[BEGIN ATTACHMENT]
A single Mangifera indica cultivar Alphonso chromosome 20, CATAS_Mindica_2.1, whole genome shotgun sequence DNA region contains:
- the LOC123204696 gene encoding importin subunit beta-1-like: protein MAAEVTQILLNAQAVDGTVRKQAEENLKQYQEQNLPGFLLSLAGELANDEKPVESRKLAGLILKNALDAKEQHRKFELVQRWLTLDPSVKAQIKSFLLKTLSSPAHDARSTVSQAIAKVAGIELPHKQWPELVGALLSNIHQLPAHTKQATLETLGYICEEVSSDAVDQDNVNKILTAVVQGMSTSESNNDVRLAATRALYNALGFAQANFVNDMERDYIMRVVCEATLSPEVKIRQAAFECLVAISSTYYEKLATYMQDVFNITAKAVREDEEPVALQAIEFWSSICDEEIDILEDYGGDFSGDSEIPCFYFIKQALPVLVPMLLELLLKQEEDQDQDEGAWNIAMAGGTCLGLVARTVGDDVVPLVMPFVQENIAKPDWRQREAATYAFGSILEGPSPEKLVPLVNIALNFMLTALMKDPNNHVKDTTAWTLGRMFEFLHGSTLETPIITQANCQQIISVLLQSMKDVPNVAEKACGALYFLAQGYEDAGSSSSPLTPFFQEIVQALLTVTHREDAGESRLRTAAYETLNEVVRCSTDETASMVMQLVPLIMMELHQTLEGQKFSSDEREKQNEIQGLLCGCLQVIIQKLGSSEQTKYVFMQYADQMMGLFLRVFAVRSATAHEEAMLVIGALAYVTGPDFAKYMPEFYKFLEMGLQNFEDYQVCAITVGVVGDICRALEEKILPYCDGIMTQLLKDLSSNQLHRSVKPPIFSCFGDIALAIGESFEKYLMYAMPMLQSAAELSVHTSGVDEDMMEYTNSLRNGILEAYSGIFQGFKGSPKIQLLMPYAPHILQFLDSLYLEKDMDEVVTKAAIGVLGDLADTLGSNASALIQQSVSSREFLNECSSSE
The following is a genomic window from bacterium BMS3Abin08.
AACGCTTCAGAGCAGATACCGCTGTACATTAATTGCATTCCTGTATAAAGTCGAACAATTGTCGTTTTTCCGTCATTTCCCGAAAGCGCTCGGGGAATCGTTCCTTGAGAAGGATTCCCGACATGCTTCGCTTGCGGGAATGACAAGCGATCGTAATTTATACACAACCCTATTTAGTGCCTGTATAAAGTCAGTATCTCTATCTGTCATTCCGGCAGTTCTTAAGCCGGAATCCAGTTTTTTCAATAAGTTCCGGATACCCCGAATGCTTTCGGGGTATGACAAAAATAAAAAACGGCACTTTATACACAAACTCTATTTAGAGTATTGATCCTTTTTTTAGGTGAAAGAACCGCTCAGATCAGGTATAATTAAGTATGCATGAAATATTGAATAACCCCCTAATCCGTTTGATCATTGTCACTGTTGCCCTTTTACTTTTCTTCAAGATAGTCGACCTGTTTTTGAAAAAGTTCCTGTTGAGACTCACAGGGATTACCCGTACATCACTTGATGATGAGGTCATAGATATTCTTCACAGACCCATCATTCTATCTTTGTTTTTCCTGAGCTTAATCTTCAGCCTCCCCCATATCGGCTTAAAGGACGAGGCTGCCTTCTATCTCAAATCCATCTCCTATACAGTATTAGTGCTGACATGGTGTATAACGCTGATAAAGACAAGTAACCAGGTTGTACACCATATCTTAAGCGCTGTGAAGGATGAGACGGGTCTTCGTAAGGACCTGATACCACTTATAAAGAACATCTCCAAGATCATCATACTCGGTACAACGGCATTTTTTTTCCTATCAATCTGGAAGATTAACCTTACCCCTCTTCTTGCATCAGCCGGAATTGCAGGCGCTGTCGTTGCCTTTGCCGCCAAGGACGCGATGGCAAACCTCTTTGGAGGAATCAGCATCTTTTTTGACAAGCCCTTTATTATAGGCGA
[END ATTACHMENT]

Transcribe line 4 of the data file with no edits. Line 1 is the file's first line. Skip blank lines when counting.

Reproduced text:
AACGCTTCAGAGCAGATACCGCTGTACATTAATTGCATTCCTGTATAAAGTCGAACAATTGTCGTTTTTCCGTCATTTCCCGAAAGCGCTCGGGGAATCGTTCCTTGAGAAGGATTCCCGACATGCTTCGCTTGCGGGAATGACAAGCGATCGTAATTTATACACAACCCTATTTAGTGCCTGTATAAAGTCAGTATCTCTATCTGTCATTCCGGCAGTTCTTAAGCCGGAATCCAGTTTTTTCAATAAGTTCCGGATACCCCGAATGCTTTCGGGGTATGACAAAAATAAAAAACGGCACTTTATACACAAACTCTATTTAGAGTATTGATCCTTTTTTTAGGTGAAAGAACCGCTCAGATCAGGTATAATTAAGTATGCATGAAATATTGAATAACCCCCTAATCCGTTTGATCATTGTCACTGTTGCCCTTTTACTTTTCTTCAAGATAGTCGACCTGTTTTTGAAAAAGTTCCTGTTGAGACTCACAGGGATTACCCGTACATCACTTGATGATGAGGTCATAGATATTCTTCACAGACCCATCATTCTATCTTTGTTTTTCCTGAGCTTAATCTTCAGCCTCCCCCATATCGGCTTAAAGGACGAGGCTGCCTTCTATCTCAAATCCATCTCCTATACAGTATTAGTGCTGACATGGTGTATAACGCTGATAAAGACAAGTAACCAGGTTGTACACCATATCTTAAGCGCTGTGAAGGATGAGACGGGTCTTCGTAAGGACCTGATACCACTTATAAAGAACATCTCCAAGATCATCATACTCGGTACAACGGCATTTTTTTTCCTATCAATCTGGAAGATTAACCTTACCCCTCTTCTTGCATCAGCCGGAATTGCAGGCGCTGTCGTTGCCTTTGCCGCCAAGGACGCGATGGCAAACCTCTTTGGAGGAATCAGCATCTTTTTTGACAAGCCCTTTATTATAGGCGA